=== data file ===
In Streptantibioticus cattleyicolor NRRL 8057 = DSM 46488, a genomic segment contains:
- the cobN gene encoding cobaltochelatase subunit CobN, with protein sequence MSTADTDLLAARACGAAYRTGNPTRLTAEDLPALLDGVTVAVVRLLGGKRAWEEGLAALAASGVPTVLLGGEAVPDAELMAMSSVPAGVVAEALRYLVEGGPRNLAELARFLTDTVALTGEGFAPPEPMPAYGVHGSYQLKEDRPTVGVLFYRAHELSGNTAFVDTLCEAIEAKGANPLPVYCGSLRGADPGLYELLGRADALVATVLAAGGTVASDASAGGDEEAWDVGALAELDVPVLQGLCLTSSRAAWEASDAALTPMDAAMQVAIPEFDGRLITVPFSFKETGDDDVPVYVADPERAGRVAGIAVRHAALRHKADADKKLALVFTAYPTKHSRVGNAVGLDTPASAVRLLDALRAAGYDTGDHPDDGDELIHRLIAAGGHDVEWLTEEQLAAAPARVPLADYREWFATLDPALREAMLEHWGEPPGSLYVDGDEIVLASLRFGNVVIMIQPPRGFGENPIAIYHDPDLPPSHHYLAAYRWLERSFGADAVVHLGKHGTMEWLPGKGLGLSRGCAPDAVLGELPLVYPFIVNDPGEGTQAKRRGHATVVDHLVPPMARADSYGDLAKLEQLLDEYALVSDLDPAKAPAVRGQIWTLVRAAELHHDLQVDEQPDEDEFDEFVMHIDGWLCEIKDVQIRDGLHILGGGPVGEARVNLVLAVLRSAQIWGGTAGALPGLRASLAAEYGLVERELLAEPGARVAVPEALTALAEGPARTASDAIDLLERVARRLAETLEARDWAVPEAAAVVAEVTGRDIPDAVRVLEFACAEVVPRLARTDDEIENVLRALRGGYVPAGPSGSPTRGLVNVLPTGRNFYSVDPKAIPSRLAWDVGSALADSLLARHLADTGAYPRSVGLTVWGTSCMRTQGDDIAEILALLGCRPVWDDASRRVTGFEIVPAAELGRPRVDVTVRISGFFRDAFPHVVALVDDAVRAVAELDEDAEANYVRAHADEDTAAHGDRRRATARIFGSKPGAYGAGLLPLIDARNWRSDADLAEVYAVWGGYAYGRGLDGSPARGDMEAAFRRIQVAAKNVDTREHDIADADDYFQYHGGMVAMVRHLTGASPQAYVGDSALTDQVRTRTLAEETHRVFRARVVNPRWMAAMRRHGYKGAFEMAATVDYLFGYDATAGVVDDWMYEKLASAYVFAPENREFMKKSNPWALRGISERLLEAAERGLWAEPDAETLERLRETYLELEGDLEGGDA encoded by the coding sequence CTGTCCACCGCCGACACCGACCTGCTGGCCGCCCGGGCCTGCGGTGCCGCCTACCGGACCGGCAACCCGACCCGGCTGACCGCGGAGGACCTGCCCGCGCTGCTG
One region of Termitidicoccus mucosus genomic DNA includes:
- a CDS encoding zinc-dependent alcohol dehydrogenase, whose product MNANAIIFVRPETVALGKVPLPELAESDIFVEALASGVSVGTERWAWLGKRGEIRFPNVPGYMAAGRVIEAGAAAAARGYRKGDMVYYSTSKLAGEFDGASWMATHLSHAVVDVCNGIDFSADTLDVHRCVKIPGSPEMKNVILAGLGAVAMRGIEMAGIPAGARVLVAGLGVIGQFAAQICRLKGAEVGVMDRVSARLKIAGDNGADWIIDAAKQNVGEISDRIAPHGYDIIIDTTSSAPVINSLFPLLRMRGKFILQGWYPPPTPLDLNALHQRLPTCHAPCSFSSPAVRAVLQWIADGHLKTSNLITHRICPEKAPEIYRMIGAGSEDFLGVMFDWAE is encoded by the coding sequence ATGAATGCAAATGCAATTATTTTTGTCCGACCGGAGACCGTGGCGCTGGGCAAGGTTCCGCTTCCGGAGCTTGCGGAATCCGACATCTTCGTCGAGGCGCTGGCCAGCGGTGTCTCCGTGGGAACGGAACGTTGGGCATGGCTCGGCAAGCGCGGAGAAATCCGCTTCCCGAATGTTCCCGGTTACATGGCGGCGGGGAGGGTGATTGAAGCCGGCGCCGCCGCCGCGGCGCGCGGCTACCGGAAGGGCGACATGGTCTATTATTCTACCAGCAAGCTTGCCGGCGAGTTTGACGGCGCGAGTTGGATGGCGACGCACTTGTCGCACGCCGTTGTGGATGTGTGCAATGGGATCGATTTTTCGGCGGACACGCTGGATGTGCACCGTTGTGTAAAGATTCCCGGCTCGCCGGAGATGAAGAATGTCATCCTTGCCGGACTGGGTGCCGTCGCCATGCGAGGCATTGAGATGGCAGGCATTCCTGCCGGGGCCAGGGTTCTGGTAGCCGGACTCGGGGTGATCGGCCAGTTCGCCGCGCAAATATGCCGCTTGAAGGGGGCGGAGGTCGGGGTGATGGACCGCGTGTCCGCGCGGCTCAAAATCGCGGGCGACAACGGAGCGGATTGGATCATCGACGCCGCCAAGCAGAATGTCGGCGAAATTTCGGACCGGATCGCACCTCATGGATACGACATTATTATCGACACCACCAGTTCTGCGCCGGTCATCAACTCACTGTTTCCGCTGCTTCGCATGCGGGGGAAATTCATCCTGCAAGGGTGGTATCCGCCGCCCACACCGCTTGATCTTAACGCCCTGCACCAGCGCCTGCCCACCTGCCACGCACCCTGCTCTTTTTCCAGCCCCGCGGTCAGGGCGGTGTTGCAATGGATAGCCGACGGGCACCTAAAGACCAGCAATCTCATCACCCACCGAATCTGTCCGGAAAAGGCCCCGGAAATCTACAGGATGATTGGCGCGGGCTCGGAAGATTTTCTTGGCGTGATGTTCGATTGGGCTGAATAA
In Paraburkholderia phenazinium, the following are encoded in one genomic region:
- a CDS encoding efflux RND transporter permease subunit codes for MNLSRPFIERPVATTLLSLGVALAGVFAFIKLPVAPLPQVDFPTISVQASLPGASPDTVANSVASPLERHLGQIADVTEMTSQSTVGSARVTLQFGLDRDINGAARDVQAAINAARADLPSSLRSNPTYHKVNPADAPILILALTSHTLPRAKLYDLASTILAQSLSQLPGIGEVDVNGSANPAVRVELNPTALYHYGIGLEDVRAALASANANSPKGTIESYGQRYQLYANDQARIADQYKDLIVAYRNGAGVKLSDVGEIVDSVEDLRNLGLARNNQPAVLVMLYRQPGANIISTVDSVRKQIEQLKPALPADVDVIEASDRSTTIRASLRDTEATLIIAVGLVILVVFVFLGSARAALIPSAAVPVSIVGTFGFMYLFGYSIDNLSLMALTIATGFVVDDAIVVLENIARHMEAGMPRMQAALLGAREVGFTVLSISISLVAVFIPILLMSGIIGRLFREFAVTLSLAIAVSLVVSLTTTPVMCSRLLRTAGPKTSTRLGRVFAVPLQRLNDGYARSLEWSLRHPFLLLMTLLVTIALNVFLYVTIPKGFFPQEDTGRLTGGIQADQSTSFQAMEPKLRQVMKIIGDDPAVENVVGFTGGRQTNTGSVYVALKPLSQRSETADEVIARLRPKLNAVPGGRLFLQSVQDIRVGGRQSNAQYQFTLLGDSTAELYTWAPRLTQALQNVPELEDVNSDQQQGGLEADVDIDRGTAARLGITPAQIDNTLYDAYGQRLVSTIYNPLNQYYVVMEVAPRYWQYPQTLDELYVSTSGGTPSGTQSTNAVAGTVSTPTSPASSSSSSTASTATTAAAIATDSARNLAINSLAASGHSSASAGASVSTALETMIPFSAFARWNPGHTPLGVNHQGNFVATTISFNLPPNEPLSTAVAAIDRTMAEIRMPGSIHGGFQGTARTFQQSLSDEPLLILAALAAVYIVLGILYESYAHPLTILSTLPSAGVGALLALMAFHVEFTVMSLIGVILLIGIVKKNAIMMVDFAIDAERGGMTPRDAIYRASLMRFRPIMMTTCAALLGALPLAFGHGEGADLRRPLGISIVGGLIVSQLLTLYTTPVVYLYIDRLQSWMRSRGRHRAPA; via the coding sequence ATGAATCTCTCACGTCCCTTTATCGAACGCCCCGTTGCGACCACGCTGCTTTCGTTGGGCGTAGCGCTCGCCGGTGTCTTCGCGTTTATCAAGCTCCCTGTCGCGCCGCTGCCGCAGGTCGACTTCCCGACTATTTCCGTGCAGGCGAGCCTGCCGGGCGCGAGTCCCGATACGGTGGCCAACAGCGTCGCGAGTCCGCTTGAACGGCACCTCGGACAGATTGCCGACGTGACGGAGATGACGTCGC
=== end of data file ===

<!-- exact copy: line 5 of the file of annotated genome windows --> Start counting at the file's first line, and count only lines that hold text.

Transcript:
In Paraburkholderia phenazinium, the following are encoded in one genomic region: